‘Damaged’ Gaza pier to be removed for at least a week for repairs, Pentagon says
U.S. Army Soldiers assigned to the 7th Transportation Brigade (expeditionary) use a rope to stabilize humanitarian aid while it is lifted by a crane aboard the “MV Roy P. Benavidez” to support the Joint Logistics Over-the-shore (JLOTS) operation, in the Port of Ashdod, Israel, on May 13, 2024. Credit: Staff Sgt. Malcolm Cohens-Ashley/U.S. Army Photo.

“This pier was a massive waste of money that had no value other than virtue signaling to Biden’s base,” according to former U.S. Ambassador to Israel David Friedman.

By Andrew Bernard
May 28, 2024

The U.S. Department of Defense announced that it will remove a temporary pier off the Gazan coast for at least a week for repairs, after the top of the T-shaped pier separated and drifted into the coast on Tuesday.

The new setback came after four U.S. army vessels, which are part of the larger Joint Logistics Over-the-Shore operation, ran aground between the Gaza pier and the Israeli city of Ashkelon on Saturday, Sabrina Singh, the deputy Pentagon press secretary, said during a press briefing on Tuesday.

“Earlier today, a portion of the Trident pier separated from the pier that is currently anchored into the coast of Gaza,” Singh said. “The Trident pier was damaged and sections of the pier need rebuilding and repairing.”

In the next two days, “the Trident pier will be removed from its anchored position on the coast and towed back to Ashdod, where U.S. Central Command will conduct repairs,” she added. “The rebuilding and repairing of the pier will take at least over a week and following completion, will need to be re-anchored to the coast of Gaza.”

Singh said that the four vessels would all be recovered within 48 hours with the Israeli navy’s help, but the separation of the top of the T-shaped pier requires more extensive repairs. Despite the ships and part of the pier getting beached, no U.S. troops have gone ashore in Gaza as part of the recovery process, Singh said.

“High sea states” and a North African weather system created a “perfect storm” that caused the groundings, according to Singh.

The pier system, which reportedly cost $320 million, has been beset with problems since it set sail from Norfolk, Va., in March.

Its initial arrival off the Gazan coast was delayed for weeks by weather. After it began operating on May 17, three U.S. soldiers working on the pier sustained non-combat injuries, one of which was critical and required treatment in Israel.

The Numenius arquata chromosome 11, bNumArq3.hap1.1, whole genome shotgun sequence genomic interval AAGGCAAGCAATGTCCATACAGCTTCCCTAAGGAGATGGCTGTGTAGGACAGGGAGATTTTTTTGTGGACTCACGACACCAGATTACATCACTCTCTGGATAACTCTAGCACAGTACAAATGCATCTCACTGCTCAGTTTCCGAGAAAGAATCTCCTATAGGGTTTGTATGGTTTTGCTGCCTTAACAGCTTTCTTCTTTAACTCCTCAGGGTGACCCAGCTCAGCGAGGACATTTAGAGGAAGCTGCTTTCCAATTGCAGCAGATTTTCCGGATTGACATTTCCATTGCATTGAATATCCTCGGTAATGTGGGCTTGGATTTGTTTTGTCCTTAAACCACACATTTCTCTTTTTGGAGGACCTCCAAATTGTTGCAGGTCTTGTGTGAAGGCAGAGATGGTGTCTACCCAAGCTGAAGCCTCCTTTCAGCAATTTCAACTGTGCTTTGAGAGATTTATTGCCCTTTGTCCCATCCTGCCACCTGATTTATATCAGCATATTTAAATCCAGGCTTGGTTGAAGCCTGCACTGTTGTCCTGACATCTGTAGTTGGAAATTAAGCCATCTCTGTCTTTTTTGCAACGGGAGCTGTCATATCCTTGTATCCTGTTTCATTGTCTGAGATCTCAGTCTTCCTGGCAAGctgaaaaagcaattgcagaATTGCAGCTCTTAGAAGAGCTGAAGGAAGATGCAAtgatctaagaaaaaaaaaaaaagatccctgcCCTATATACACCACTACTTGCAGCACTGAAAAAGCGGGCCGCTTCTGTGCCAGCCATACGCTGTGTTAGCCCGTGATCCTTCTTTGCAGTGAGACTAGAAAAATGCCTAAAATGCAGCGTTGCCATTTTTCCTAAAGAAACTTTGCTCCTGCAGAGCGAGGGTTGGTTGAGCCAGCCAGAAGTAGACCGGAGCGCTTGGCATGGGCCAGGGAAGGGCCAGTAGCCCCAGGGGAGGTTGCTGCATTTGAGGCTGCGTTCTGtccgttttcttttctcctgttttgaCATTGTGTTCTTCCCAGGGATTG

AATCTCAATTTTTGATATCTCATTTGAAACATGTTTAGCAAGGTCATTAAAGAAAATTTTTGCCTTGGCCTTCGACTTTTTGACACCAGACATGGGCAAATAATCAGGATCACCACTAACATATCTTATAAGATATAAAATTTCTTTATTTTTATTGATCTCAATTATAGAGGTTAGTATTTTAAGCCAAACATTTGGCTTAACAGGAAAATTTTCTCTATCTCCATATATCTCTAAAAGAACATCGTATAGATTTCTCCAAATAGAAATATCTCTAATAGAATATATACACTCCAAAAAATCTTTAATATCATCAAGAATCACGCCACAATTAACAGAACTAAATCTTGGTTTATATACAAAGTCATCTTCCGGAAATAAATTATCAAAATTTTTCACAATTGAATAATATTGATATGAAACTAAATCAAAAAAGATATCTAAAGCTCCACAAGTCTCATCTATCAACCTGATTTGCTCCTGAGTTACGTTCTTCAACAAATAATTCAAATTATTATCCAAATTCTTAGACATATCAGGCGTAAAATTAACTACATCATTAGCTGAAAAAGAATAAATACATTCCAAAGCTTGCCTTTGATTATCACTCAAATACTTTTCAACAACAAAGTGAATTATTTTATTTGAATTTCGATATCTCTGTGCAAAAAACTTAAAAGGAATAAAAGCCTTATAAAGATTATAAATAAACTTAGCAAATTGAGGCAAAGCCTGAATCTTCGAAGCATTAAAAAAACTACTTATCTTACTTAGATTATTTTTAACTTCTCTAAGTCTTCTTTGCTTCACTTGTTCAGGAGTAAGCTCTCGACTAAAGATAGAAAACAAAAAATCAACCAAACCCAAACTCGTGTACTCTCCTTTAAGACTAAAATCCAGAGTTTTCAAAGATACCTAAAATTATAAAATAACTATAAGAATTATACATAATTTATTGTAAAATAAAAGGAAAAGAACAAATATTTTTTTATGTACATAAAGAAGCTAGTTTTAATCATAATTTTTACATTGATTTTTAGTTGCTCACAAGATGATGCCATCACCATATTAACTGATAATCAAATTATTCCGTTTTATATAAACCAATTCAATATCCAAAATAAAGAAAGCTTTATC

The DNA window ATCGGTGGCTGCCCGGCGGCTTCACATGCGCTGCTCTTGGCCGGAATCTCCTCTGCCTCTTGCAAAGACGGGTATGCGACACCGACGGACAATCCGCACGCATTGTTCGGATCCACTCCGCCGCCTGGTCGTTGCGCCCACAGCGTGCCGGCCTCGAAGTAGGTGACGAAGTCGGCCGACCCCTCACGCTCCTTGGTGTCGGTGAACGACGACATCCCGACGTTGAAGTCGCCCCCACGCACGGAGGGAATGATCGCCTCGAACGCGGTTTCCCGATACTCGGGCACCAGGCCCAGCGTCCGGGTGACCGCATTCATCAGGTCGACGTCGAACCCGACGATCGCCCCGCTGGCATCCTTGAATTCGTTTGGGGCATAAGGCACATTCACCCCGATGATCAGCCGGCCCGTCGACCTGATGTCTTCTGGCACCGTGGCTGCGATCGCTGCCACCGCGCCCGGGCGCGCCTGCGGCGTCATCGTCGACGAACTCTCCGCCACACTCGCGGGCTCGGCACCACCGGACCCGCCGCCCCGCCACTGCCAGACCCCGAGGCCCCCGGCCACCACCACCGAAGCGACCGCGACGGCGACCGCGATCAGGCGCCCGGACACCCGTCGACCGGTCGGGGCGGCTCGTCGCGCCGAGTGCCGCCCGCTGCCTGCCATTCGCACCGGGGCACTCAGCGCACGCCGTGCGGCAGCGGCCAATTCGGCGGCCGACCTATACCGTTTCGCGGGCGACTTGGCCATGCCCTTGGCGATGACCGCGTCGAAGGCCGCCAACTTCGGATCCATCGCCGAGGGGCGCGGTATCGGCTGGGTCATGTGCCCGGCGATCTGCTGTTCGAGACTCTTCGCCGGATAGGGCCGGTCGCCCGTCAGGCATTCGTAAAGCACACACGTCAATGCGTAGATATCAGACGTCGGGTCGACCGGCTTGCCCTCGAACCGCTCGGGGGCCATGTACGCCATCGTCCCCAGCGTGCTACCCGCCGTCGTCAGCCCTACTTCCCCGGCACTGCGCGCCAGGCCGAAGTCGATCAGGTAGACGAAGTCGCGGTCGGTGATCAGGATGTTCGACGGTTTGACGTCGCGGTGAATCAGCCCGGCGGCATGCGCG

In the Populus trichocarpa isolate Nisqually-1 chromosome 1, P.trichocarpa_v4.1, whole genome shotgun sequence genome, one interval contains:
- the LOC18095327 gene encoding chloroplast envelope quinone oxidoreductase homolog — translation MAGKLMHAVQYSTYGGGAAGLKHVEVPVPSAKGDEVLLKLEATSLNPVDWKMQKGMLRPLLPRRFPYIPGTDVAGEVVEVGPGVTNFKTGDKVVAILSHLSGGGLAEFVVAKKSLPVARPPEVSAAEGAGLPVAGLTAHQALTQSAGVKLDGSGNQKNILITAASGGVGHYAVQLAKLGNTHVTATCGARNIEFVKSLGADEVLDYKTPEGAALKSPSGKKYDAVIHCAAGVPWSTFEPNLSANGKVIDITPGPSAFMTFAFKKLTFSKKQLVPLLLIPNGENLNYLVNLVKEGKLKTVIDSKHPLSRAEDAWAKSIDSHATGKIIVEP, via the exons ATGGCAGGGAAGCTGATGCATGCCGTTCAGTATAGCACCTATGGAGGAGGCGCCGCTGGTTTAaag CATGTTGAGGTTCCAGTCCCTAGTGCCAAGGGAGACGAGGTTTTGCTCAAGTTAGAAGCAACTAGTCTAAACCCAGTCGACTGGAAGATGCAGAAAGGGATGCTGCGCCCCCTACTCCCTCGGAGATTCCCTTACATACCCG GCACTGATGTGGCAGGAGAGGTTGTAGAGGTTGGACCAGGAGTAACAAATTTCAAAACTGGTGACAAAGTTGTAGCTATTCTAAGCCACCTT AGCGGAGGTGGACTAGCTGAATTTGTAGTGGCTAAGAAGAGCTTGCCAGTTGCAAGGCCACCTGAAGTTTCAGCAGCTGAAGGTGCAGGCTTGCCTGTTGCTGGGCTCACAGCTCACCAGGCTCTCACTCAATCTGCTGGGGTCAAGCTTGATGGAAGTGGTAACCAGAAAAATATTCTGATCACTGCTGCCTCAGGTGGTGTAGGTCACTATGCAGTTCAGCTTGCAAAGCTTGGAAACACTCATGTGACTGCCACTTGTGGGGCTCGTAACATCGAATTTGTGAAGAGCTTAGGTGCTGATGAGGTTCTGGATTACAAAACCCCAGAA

On May 21, a Pentagon spokesman said that he did not believe that any of the then-569 metric tons of aid that had been delivered to Gaza via the pier had been distributed to the people of Gaza. On Thursday, the Pentagon said that two-thirds of the aid had been distributed.

U.S. President Joe Biden announced during his State of the Union address in March that he was setting up a pier to deliver humanitarian aid to Palestinians in Gaza. He did so shortly after dozens of Palestinians were killed during a riot that broke out around aid distribution trucks.

Two days later, U.S. airplanes began dropping aid into the Gaza Strip, though U.S. officials have repeatedly said that airdrops and the seaborne aid delivered through the pier are only intended to supplement aid delivered by land.

‘We want to do everything possible to help’

On Tuesday, Singh said that more than 1,000 metric tons of aid were delivered during the pier’s 12 days of operation. She described the mission as “highly valuable” and rejected the idea that it was a failure.

“You better believe that U.S. Central Command forces are going to do everything in their power to make sure that this is back and operational as soon as possible,” Singh said. “This is a mission directive that was set up by the president. We take it very seriously.”

“We want to do everything possible to help,” she added. “It is our forces, it is our men and women who are running towards the problem and trying to do everything they can to find a solution.”

Some Republicans have been deeply critical of the concept and execution of the pier, which they believe to be a waste of time and money. They have also charged that it might put the lives of U.S. troops at risk with little demonstrable benefit to the Palestinians.

“The only reason Biden’s Gaza pier was built was to win votes from the antisemitic left,” wrote Sen. Tom Cotton (R-Ark.). “Once again, Biden put politics ahead of the safety of our troops.”

“I don’t relish being right,” wrote David Friedman, the former U.S. ambassador to Israel during the Trump administration and one of the pier’s critics.

“I had hoped it would bring some relief to Gaza,” he added. “But as I said on Day 1, this pier was a massive waste of money that had no value other than virtue signaling to Biden’s base.”

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